The Donegal Parish Grouping’s friendship with a diocese in East Africa has been rekindled this week with a visit by the Bishop of Yei in South Sudan, the Rt Revd Levi Marandulu, and his wife Agnes.
The couple were in Laghey Parish Church on Tuesday evening to meet members of the Donegal, Killymard, Lough Eske and Laghey parishes. The visitors joined the local Rector, Venerable David Huss, for an evening of worship and hymn singing, and Bishop Levi gave a talk and slide presentation to update the congregation on the work being done by his clergy to spread God’s word in one of Africa’s newest sovereign states.
The Donegal parishes have had links with the Diocese of Yei since 2005 when a group travelled to Africa to visit churches and schools in the region. One of the people on that visit, Killymard parishioner Robert Ellis, shared his memories of the trip during Tuesday’s service.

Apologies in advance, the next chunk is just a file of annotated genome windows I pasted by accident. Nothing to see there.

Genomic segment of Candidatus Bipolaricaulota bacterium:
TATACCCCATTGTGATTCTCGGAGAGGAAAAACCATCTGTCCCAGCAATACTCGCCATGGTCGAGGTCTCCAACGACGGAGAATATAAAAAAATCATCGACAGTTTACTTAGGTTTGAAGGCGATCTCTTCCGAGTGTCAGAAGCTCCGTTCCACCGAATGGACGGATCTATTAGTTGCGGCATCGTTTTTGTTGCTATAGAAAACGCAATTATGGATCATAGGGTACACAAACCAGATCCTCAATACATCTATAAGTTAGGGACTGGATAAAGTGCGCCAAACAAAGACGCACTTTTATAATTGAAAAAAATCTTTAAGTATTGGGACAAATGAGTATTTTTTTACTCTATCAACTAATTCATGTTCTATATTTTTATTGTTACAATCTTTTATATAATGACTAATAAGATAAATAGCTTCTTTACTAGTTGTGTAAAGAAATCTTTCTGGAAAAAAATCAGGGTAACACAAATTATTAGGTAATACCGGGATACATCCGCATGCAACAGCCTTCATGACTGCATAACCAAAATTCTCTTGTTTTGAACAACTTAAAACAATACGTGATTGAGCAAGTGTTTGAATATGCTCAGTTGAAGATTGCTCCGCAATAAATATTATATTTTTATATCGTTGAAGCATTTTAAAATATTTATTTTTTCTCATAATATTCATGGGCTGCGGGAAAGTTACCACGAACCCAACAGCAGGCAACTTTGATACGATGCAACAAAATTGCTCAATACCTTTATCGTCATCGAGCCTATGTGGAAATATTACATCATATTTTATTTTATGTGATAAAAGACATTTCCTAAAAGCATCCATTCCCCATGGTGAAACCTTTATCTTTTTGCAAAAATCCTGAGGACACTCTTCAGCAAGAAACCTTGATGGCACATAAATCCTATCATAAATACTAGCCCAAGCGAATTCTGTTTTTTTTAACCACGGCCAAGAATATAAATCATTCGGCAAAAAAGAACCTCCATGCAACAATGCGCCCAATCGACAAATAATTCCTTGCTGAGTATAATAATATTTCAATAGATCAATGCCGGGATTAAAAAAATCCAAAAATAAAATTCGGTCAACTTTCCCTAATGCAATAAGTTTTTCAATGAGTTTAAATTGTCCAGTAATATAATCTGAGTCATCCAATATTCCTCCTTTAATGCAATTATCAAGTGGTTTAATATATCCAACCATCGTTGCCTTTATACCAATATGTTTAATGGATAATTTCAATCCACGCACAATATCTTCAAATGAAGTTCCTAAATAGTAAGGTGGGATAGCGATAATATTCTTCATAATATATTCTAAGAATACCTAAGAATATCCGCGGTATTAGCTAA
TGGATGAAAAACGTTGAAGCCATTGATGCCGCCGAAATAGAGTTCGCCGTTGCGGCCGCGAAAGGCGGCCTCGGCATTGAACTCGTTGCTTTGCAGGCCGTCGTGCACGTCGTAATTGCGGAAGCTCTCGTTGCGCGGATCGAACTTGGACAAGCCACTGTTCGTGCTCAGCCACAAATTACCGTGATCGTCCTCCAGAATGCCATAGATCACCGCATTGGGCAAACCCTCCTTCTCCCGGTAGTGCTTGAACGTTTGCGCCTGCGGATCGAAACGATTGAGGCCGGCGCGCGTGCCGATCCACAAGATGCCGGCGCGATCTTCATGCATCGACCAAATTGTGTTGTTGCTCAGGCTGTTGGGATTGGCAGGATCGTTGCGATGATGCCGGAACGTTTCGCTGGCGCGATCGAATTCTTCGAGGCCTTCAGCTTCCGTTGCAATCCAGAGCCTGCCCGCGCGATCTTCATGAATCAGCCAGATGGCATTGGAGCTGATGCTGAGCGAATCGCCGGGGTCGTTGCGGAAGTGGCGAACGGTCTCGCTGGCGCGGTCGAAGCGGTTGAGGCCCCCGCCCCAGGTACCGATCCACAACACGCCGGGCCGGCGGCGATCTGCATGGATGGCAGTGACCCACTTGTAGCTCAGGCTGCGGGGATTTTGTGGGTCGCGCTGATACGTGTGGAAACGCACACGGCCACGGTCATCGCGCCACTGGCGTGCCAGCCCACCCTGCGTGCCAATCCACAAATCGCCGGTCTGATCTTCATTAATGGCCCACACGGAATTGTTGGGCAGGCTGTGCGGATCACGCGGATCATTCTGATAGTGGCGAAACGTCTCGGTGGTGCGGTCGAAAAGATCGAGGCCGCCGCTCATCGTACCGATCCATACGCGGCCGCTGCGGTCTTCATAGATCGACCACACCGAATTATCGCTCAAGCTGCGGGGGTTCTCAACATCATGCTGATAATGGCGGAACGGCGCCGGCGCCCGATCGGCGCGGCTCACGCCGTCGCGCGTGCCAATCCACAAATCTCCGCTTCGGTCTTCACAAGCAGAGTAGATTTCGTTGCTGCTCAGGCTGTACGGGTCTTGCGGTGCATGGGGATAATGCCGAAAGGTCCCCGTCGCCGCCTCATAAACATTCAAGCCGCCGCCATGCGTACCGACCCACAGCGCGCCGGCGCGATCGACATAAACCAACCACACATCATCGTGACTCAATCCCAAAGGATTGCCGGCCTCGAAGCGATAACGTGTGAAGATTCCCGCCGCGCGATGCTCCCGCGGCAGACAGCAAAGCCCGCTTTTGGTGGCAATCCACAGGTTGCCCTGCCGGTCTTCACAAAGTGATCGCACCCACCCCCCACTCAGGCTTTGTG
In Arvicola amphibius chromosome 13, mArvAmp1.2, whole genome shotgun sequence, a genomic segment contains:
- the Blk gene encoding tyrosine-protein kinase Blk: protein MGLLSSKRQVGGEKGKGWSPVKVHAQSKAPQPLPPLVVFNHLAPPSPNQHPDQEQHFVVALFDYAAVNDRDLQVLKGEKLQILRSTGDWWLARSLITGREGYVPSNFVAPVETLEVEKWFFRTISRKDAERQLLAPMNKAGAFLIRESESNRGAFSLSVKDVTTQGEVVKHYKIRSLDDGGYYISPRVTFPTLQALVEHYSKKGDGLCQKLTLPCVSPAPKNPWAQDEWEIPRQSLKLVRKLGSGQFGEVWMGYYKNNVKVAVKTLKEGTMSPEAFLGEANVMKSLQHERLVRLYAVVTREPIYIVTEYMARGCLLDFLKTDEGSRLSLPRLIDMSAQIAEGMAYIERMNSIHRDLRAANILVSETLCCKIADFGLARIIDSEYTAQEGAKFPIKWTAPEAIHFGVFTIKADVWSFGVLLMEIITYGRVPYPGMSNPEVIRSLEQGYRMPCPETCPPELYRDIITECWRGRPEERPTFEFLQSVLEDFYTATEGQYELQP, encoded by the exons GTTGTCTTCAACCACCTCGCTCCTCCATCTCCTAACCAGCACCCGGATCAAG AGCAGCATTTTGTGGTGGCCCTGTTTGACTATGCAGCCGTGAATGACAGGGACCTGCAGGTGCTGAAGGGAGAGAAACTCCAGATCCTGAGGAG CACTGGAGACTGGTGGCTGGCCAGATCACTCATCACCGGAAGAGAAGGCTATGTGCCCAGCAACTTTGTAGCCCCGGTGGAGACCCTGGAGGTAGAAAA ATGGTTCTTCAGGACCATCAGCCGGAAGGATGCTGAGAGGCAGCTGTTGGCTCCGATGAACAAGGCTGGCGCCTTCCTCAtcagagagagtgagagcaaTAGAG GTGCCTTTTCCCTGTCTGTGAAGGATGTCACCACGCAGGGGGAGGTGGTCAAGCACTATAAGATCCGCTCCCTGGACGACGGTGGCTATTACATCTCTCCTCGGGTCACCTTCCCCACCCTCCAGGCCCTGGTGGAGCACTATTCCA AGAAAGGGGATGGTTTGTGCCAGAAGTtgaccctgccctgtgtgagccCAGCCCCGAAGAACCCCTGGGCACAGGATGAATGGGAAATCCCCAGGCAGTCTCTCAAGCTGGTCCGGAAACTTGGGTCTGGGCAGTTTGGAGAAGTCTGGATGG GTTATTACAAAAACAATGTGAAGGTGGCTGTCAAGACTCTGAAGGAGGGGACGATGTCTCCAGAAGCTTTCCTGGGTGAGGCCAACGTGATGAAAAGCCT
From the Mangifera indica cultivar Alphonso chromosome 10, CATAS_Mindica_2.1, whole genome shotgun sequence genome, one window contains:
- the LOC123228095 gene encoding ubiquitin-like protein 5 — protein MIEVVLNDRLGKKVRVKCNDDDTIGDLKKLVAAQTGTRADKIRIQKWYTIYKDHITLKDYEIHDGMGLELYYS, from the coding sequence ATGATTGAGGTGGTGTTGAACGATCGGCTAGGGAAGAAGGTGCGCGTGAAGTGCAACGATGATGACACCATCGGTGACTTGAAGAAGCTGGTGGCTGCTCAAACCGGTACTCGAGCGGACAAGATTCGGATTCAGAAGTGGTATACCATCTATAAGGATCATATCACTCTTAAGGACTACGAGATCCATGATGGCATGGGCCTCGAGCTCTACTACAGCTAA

Since then, the region they visited has gained independence (from Sudan) and experienced a brutal civil war, with ongoing violence by armed groups within its borders. Bishop Levi, who was ordained last year, said caring for displaced people was one of the many big challenges facing his diocese.
Despite the financial challenges which also confront them, Bishop Levi and his pastors have been busy spreading the Word, developing youth and family ministry, building churches and schools, and providing health care. He recalled one recent service at which he confirmed more than 600 young people, and praised the work being done by Mothers’ Union in Yei.
The Marandulus’ visit is part of a post-Lambeth Conference visit to link churches which has been arranged with the help of Church Mission Society Ireland. The couple called in to the Mustard Seed Project in Donegal Town to see the outreach work being done there and also called to Glebe Primary School to meet its newly-appointed principal.Bishop Levi and Mama Agnes said they enjoyed meeting people during their walkabouts in the town with Archdeacon Huss and his wife, Bev. The Bishop said his two most immediate impressions of Ireland were of how green the country was and of how friendly its “smiling” people were.